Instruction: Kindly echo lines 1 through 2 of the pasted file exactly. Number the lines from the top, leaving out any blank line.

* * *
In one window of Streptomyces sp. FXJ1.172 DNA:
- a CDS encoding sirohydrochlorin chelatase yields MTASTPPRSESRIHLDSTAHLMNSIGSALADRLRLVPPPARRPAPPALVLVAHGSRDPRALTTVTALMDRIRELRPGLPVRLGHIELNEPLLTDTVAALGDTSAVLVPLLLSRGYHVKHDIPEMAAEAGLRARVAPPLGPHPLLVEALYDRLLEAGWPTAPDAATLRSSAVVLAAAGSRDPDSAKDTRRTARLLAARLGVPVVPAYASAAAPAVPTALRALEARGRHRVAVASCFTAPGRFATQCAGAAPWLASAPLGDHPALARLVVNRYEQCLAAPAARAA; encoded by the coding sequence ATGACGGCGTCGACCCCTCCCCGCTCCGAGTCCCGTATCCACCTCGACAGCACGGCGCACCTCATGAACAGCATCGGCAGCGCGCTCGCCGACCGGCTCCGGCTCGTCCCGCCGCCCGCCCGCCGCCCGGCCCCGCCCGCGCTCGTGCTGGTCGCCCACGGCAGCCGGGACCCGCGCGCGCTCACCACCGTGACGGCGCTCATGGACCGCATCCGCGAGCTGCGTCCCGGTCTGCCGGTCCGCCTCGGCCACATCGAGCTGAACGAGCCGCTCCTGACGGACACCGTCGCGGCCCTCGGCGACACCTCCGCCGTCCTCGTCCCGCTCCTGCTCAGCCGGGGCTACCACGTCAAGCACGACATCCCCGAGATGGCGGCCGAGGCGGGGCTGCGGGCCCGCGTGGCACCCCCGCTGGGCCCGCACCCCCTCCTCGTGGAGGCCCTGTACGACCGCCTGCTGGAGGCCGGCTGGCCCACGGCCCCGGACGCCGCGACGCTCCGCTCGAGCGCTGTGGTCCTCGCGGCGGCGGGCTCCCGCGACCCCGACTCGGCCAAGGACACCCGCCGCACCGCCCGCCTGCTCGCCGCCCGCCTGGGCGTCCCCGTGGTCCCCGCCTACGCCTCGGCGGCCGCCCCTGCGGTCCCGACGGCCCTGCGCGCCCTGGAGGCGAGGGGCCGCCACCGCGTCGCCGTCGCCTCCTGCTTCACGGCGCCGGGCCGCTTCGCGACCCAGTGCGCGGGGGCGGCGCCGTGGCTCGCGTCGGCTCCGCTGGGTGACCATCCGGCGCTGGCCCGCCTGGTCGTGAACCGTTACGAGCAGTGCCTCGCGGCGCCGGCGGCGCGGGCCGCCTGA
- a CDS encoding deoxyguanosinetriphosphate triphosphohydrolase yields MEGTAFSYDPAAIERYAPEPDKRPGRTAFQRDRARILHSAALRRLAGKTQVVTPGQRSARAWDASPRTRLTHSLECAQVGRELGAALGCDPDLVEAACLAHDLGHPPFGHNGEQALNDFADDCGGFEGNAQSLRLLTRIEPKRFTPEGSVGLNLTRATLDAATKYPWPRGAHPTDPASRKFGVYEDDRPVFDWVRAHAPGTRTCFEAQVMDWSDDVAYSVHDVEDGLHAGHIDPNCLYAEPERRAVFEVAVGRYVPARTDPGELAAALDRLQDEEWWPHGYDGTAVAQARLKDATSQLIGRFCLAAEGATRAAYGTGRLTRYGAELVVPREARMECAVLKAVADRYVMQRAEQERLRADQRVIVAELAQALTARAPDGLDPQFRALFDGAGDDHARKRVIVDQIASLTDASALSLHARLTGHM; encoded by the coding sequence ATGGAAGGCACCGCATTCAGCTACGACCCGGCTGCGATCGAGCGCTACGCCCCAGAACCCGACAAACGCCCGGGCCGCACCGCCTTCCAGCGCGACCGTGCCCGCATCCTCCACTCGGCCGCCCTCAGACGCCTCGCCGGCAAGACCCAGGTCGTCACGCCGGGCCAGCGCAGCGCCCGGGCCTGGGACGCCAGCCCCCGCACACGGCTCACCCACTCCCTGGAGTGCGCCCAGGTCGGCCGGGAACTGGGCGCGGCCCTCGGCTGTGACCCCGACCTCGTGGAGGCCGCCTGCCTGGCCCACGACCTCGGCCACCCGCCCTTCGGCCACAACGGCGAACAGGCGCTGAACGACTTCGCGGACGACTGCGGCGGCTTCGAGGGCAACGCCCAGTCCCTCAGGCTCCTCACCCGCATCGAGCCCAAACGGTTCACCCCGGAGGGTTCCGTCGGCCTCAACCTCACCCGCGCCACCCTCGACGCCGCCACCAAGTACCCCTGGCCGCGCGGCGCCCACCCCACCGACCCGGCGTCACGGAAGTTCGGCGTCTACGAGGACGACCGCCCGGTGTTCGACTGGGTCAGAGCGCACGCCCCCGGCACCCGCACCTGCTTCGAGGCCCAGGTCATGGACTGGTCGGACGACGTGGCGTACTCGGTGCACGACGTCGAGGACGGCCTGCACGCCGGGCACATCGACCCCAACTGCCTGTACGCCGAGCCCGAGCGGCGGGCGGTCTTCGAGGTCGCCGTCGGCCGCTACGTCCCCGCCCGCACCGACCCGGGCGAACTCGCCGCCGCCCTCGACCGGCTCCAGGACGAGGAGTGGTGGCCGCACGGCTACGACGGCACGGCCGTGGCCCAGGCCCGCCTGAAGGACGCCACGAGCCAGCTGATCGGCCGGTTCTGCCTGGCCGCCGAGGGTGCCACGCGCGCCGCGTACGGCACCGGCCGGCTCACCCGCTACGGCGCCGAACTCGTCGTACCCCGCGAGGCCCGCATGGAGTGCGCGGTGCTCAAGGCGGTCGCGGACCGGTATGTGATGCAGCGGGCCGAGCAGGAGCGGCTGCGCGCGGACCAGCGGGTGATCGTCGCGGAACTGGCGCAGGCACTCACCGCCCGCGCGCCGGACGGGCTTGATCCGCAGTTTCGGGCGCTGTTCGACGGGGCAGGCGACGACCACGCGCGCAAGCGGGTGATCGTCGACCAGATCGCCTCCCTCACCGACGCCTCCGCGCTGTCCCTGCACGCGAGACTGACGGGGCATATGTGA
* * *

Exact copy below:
In one window of Streptomyces sp. FXJ1.172 DNA:
- a CDS encoding sirohydrochlorin chelatase yields MTASTPPRSESRIHLDSTAHLMNSIGSALADRLRLVPPPARRPAPPALVLVAHGSRDPRALTTVTALMDRIRELRPGLPVRLGHIELNEPLLTDTVAALGDTSAVLVPLLLSRGYHVKHDIPEMAAEAGLRARVAPPLGPHPLLVEALYDRLLEAGWPTAPDAATLRSSAVVLAAAGSRDPDSAKDTRRTARLLAARLGVPVVPAYASAAAPAVPTALRALEARGRHRVAVASCFTAPGRFATQCAGAAPWLASAPLGDHPALARLVVNRYEQCLAAPAARAA; encoded by the coding sequence ATGACGGCGTCGACCCCTCCCCGCTCCGAGTCCCGTATCCACCTCGACAGCACGGCGCACCTCATGAACAGCATCGGCAGCGCGCTCGCCGACCGGCTCCGGCTCGTCCCGCCGCCCGCCCGCCGCCCGGCCCCGCCCGCGCTCGTGCTGGTCGCCCACGGCAGCCGGGACCCGCGCGCGCTCACCACCGTGACGGCGCTCATGGACCGCATCCGCGAGCTGCGTCCCGGTCTGCCGGTCCGCCTCGGCCACATCGAGCTGAACGAGCCGCTCCTGACGGACACCGTCGCGGCCCTCGGCGACACCTCCGCCGTCCTCGTCCCGCTCCTGCTCAGCCGGGGCTACCACGTCAAGCACGACATCCCCGAGATGGCGGCCGAGGCGGGGCTGCGGGCCCGCGTGGCACCCCCGCTGGGCCCGCACCCCCTCCTCGTGGAGGCCCTGTACGACCGCCTGCTGGAGGCCGGCTGGCCCACGGCCCCGGACGCCGCGACGCTCCGCTCGAGCGCTGTGGTCCTCGCGGCGGCGGGCTCCCGCGACCCCGACTCGGCCAAGGACACCCGCCGCACCGCCCGCCTGCTCGCCGCCCGCCTGGGCGTCCCCGTGGTCCCCGCCTACGCCTCGGCGGCCGCCCCTGCGGTCCCGACGGCCCTGCGCGCCCTGGAGGCGAGGGGCCGCCACCGCGTCGCCGTCGCCTCCTGCTTCACGGCGCCGGGCCGCTTCGCGACCCAGTGCGCGGGGGCGGCGCCGTGGCTCGCGTCGGCTCCGCTGGGTGACCATCCGGCGCTGGCCCGCCTGGTCGTGAACCGTTACGAGCAGTGCCTCGCGGCGCCGGCGGCGCGGGCCGCCTGA